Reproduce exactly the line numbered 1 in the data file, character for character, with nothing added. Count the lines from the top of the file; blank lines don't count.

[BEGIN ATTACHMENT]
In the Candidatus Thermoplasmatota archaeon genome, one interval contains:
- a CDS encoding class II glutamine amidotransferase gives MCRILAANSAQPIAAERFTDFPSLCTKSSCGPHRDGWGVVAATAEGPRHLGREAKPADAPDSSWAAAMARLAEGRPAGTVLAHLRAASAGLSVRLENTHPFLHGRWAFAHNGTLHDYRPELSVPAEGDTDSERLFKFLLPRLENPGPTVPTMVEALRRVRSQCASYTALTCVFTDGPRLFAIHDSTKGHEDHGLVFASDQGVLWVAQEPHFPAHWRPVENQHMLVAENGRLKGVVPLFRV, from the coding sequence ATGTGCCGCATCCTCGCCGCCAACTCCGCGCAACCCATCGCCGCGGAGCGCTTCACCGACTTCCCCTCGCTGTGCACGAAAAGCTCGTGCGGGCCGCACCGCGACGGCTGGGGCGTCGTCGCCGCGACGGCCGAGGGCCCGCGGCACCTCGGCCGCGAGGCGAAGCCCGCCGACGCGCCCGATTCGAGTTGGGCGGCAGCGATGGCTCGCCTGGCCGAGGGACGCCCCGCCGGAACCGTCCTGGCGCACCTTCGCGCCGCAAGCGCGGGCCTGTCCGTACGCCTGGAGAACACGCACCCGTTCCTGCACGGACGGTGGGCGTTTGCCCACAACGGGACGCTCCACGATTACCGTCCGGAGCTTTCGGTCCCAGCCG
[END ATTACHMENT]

In the Candidatus Thermoplasmatota archaeon genome, one interval contains: